Mohammad Abu Al Hassan came from a well-known Shiite family and served Kuwait well in its darkest political moments as the country's permanent representative to the United Nations.
He was appointed Minister of Information in July 2003, a hero to the cause of Kuwait during and after the invasion by Iraq.
Eighteen months later, on Sunday, he resigned in a cloud, one day before conservative elements in parliament were to question him for violating public morals and Sharia law by allowing western style concerts. The minister has been a target ever since he permitted the staging of the Star Academy musical programme in 2003 after ignoring appeals by the Islamist MPs and religious organisations to ban it.
Hundreds of Islamists demonstrated against the programme which was aired all over the Arab world by the Lebanese Broadcasting Corporation.
Kuwait had its own teenage contender Bashar Al Shatti, who was welcomed as a superstar by teenagers after he won second place, but the Islamists were not amused.
Abu Al Hassan's biggest conservative critic MP Waleed Al Tabtabaei and two other Islamist MPs Awad Al Barad and Faisal Al Mislem threatened to question him early last year on the grounds that he was promoting immorality by allowing musical concerts and then permitting the mixing of the sexes.
In May last year, the three MPs decided to postpone the questioning after the Cabinet issued stringent regulations, which included a ban on all forms of dancing, and requiring families and unaccompanied men to sit separately.
During the Eid holidays last November, however, the Islamists again accused the minister of not following the regulations set by the National Assembly for organising concerts following the front page picture of singers Elissa and Ragheb Alama in a post-performance hug in the daily Al Watan. The motion to question the minister was filed on December 20 and the questioning was to have taken place yesterday.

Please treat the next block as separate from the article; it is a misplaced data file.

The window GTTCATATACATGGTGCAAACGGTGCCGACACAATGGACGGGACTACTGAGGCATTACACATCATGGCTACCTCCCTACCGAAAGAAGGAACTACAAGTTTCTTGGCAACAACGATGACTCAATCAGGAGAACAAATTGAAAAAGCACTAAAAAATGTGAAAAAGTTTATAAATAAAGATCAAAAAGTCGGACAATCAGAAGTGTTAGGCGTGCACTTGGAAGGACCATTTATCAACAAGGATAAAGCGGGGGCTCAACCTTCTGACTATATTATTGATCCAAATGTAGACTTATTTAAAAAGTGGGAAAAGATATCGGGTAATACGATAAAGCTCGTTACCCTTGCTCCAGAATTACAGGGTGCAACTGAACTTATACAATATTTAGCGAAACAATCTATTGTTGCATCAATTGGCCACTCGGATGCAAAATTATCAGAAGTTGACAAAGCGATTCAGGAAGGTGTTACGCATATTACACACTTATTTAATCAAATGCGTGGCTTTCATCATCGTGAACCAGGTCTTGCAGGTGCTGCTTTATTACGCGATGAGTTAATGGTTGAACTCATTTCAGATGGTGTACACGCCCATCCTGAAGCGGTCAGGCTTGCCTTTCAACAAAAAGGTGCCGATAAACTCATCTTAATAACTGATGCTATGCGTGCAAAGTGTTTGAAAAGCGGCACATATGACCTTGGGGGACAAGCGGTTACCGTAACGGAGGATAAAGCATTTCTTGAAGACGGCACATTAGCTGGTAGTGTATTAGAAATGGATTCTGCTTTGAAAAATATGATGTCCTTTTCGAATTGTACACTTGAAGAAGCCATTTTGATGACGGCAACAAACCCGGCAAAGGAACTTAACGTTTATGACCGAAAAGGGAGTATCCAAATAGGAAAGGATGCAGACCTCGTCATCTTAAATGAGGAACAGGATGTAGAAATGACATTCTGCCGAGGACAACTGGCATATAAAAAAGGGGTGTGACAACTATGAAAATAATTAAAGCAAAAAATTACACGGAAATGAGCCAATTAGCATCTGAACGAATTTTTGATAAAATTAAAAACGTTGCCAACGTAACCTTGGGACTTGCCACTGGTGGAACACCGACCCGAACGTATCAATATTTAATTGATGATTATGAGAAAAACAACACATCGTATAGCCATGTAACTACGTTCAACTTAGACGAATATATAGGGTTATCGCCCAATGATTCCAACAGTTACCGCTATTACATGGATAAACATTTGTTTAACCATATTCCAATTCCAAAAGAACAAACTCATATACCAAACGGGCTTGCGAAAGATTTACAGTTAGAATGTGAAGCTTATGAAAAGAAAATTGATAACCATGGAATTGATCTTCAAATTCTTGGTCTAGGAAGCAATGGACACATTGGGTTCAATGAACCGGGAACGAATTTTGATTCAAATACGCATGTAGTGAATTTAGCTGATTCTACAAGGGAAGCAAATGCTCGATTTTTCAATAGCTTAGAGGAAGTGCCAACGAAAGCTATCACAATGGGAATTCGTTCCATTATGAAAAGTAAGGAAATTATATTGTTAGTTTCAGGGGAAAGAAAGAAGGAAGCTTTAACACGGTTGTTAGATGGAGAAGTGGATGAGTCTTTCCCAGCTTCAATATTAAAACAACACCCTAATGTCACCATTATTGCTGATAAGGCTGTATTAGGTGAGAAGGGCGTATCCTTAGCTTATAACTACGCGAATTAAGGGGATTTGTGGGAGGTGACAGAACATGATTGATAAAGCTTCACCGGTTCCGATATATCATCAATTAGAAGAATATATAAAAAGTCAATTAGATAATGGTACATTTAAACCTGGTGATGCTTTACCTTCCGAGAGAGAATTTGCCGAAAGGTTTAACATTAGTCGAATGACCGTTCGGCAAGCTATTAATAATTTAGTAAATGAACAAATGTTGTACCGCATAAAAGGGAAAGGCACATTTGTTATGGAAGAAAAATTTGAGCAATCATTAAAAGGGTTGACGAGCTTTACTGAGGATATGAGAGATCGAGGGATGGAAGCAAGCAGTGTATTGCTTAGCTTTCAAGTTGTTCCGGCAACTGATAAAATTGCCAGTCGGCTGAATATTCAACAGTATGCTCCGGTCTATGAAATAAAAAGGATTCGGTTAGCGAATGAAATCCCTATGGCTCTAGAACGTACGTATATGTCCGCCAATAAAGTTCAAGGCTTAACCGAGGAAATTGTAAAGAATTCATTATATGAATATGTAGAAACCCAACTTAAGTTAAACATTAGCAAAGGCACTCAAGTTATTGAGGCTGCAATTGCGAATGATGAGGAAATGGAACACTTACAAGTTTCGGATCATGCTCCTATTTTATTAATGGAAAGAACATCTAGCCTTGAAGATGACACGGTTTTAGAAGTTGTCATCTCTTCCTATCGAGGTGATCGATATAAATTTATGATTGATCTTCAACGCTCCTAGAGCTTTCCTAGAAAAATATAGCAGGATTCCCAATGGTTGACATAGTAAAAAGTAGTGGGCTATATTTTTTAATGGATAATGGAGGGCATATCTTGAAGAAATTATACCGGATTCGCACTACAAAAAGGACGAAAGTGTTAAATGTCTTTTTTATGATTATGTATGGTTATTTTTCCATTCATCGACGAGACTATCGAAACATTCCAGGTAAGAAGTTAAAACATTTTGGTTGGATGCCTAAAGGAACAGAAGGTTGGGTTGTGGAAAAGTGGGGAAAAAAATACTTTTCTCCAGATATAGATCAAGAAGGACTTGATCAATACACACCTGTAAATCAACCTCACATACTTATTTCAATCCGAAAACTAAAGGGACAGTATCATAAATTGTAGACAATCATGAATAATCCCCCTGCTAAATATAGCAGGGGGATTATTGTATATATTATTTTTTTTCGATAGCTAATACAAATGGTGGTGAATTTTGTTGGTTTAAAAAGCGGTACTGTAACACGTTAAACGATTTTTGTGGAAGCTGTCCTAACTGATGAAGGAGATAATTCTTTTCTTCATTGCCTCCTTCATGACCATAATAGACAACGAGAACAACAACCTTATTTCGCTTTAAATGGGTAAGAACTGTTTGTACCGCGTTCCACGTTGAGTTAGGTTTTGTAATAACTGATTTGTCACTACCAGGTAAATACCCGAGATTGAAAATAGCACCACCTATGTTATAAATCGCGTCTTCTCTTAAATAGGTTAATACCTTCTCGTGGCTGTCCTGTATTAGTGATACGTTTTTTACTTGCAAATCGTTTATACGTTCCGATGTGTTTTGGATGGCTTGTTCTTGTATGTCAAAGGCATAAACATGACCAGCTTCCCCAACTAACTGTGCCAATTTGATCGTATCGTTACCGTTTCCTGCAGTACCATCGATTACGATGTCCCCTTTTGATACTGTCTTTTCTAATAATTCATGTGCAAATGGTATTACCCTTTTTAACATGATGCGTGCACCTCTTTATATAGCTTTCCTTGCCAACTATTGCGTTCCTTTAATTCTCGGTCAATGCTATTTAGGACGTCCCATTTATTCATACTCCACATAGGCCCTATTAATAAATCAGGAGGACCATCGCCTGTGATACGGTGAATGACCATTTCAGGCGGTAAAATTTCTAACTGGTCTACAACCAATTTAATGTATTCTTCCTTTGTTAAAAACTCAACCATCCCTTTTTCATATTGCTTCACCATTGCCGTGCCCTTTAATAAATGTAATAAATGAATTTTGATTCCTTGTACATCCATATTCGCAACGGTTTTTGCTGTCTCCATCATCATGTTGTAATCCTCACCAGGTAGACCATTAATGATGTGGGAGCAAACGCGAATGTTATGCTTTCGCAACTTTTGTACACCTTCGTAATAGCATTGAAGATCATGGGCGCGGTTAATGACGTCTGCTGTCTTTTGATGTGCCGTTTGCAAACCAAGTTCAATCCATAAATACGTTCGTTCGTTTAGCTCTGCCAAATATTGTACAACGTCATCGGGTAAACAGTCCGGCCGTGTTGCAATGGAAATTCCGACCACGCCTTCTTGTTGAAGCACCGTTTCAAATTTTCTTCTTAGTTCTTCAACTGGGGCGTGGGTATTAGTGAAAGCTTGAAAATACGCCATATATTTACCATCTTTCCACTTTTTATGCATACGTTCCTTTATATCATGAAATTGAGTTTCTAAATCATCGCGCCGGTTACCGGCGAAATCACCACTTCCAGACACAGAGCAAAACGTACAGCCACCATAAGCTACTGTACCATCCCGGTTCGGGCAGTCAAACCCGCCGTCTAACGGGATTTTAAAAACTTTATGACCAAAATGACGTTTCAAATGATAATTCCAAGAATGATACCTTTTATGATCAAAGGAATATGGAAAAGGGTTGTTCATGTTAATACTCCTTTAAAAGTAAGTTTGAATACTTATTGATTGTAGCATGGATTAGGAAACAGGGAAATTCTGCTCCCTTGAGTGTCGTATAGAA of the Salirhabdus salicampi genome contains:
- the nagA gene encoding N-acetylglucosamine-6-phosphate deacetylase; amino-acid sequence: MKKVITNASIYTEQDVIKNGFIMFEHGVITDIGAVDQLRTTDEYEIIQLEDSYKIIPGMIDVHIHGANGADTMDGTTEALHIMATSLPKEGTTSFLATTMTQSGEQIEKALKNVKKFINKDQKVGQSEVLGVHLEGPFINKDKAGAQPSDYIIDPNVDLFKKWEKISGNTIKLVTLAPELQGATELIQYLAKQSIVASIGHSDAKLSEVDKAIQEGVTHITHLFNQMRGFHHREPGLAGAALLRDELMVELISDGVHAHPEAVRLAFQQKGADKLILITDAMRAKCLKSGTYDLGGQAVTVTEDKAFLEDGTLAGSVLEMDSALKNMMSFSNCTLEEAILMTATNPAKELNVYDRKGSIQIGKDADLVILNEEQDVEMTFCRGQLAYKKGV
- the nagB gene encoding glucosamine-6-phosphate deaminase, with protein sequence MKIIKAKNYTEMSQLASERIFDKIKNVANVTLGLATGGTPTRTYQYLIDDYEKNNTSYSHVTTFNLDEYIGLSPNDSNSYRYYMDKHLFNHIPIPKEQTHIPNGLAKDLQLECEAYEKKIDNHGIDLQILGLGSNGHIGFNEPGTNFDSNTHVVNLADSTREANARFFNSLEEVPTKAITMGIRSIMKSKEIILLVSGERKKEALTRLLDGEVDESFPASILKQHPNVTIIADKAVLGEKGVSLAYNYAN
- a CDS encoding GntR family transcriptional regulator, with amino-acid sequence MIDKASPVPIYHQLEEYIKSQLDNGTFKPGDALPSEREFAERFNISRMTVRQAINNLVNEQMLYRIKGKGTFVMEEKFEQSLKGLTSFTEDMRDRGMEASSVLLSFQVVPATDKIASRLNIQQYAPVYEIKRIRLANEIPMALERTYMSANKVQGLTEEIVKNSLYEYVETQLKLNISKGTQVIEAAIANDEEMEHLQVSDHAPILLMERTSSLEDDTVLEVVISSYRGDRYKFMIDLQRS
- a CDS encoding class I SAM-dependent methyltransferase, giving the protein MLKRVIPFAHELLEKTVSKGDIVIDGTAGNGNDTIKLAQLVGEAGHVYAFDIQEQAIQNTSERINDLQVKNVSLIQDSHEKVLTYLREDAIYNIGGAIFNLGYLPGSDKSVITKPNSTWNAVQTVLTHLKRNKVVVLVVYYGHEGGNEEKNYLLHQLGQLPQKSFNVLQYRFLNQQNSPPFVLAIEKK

Kuwait's Premier Shaikh Sabah Al Ahmad came out strongly in the minister's defence twice and independent and liberal MPs were rallying around to support him in his darkest hour when the Al Rai Al Aam newspaper scandal hit Abu Al Hassan hard.
Director for the Centre for Strategic and Future studies Dr Shamlan Al Eisa told Gulf News, "His decision to interfere last week in the judicial controversy over the ownership of the licence of Al Rai Al Aam is what killed Abu Al Hassan. The Supreme Court ruled to dissolve the assets, but Abu Al Hassan interfered, he had no legal justification and very correctly was criticised.
"The Islamists did not win here, the government lost," Al Eisa said. "Abu Al Hassan is a victim of government policy and it does not matter who replaces him, the turmoil will continue as long as the government keeps making deals with the Islamists."